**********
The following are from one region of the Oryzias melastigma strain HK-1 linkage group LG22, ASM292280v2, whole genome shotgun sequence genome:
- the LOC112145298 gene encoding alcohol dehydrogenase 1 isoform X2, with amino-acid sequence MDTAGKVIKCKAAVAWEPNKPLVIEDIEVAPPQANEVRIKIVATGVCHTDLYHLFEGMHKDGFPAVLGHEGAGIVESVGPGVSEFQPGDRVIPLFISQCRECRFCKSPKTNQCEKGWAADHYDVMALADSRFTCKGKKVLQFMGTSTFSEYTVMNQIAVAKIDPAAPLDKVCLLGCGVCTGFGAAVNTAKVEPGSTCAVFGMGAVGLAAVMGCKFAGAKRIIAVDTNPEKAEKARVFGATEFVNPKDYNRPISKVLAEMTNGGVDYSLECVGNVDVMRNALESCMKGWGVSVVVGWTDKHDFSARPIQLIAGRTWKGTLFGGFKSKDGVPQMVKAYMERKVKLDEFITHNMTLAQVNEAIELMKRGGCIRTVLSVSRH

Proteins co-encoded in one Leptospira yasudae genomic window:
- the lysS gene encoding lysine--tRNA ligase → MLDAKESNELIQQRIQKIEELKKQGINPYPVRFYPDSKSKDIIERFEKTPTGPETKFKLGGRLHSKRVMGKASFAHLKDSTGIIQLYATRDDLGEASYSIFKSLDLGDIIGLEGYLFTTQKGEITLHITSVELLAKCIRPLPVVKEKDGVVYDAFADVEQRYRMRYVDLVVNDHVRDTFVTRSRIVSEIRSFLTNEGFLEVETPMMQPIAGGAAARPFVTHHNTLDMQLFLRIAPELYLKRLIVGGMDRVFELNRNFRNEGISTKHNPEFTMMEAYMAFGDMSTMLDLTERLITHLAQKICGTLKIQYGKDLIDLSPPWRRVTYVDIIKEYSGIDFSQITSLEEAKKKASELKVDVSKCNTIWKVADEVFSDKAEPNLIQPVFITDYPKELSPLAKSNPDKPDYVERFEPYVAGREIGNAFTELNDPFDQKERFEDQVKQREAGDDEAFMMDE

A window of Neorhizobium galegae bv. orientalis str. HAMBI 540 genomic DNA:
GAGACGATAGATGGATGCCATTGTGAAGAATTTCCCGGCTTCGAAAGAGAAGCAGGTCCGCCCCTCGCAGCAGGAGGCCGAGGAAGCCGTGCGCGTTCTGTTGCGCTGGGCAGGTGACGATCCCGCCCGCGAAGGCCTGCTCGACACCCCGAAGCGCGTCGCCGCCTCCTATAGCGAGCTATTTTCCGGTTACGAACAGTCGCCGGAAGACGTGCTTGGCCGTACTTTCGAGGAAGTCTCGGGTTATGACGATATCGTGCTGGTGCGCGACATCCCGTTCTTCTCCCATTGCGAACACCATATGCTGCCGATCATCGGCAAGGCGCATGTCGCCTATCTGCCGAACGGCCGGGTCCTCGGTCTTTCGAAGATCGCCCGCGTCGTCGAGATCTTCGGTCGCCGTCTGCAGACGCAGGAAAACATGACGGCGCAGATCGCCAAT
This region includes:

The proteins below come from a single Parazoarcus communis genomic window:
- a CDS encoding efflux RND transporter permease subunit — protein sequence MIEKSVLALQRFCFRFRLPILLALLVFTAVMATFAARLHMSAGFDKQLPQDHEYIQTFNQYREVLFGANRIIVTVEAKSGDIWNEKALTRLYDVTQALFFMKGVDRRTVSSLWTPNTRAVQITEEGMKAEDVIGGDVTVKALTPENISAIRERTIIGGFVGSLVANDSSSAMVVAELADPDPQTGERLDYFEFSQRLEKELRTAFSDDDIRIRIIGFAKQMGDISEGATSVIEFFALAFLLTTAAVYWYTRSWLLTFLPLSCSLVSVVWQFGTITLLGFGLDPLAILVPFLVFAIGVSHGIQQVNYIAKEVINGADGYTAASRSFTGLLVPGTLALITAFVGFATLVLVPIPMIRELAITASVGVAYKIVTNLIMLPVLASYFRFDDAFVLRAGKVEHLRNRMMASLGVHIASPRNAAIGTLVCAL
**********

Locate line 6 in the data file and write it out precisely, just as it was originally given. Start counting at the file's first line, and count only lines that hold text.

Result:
GAGACGATAGATGGATGCCATTGTGAAGAATTTCCCGGCTTCGAAAGAGAAGCAGGTCCGCCCCTCGCAGCAGGAGGCCGAGGAAGCCGTGCGCGTTCTGTTGCGCTGGGCAGGTGACGATCCCGCCCGCGAAGGCCTGCTCGACACCCCGAAGCGCGTCGCCGCCTCCTATAGCGAGCTATTTTCCGGTTACGAACAGTCGCCGGAAGACGTGCTTGGCCGTACTTTCGAGGAAGTCTCGGGTTATGACGATATCGTGCTGGTGCGCGACATCCCGTTCTTCTCCCATTGCGAACACCATATGCTGCCGATCATCGGCAAGGCGCATGTCGCCTATCTGCCGAACGGCCGGGTCCTCGGTCTTTCGAAGATCGCCCGCGTCGTCGAGATCTTCGGTCGCCGTCTGCAGACGCAGGAAAACATGACGGCGCAGATCGCCAAT